Twitter CEO Takes Responsibility for Capitol Riot, as Facebook, Google CEOs Dodge Question

Twitter CEO Takes Responsibility for Capitol Riot, as
Facebook, Google CEOs Dodge Question 1

Jack Dorsey, the CEO of Twitter, was the only witness in a House subcommittee hearing to outright affirm that his social media platform bore responsibility for the Capitol riot.

More than 300 people have been charged for the role they played in the January 6 riot and court filings show many people communicated about plans and real-time development on a number of social media platforms. Congress has long looked to crackdown on social media companies by curtailing their immunity and on Thursday, asked the heads of Facebook, Twitter and Google to answer for the extremist and harmful content that appears online.

Representative Mike Doyle, chairman of the House Energy and Commerce Committee’s Subcommittee on Communications and Technology, kicked off questioning by asking whether they bore responsibility for spreading information that led to the Capitol riot.

“Yes, but you also have to take into consideration a broader ecosystem,” Dorsey said. “It’s not just the technology platforms we use.”

Twitter CEO Jack Dorsey affirmed the social media website bears responsibility for fueling the Capitol riot. Dorsey testifies remotely during a Senate Judiciary Committee hearing titled, “Breaking the News: Censorship, Suppression, and the 2020 Election” on Capitol Hill on November 17 in Washington, D.C.
Hannah McKay-Pool/Getty Images

Doyle noted that he agreed with Dorsey in that the responsibility isn’t just on technology platforms and was frustrated that Mark Zuckerberg, the CEO of Facebook, and Sundar Pichai, the CEO of Google wouldn’t answer “yes” or “no.”

When Zuckerberg told Doyle Facebook’s responsibility was to “build systems,” the representative interrupted his answer, telling him, “I just want a yes-or-no answer.” Zuckerberg again replied that the responsibility was to build “effective systems,” at which point Doyle put on the record that he wouldn’t “answer the question.”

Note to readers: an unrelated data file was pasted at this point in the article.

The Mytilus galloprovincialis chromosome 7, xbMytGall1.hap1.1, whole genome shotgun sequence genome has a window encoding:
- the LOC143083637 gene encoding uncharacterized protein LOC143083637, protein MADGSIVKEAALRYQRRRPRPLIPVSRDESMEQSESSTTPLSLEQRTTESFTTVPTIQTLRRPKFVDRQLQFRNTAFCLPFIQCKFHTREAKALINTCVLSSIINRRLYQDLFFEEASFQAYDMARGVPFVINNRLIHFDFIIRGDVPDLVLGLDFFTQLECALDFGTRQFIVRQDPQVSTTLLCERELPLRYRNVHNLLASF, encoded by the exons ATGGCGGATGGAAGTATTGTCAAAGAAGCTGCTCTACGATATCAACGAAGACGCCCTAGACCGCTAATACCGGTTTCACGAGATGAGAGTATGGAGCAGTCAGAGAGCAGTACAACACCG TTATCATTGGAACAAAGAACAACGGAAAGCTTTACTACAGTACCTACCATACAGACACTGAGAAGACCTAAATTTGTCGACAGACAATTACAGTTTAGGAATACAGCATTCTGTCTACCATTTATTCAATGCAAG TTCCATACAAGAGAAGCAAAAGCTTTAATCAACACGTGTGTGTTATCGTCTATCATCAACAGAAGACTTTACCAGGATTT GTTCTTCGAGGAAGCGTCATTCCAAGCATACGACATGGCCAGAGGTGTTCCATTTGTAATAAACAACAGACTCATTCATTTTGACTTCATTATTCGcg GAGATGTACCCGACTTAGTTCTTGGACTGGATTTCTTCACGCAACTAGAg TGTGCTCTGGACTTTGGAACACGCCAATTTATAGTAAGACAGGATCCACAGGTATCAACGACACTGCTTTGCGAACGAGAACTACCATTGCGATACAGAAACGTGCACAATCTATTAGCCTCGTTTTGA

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“We always feel a deep sense of responsibility, but I think we worked hard this election,” Pichai responded when asked the same question.

Doyle again followed up to ask, “Is that a yes or no?” Pichai told him it was a “complex question.”

Many of the people who were arrested for their involvement in the riot expressed that they felt the election was stolen and believed that fighting against Congress’ certification of the Electoral College results was the patriotic thing to do. That morning, then-President Donald Trump told his supporters about the threat there was to America as they knew it and expressed hope that then–Vice President Mike Pence and other “brave” legislators would step in to stop then-President-elect Joe Biden from taking office.

Zuckerberg put the responsibility for the riot on those who engaged in criminal behavior and Trump. He pointed to the former president’s “repeated rhetoric” that the election was rigged and his encouragement that people organize.

“We did our part to secure the integrity of the election,” Dorsey said in his opening remarks. “I believe the former president should be responsible for his words.”

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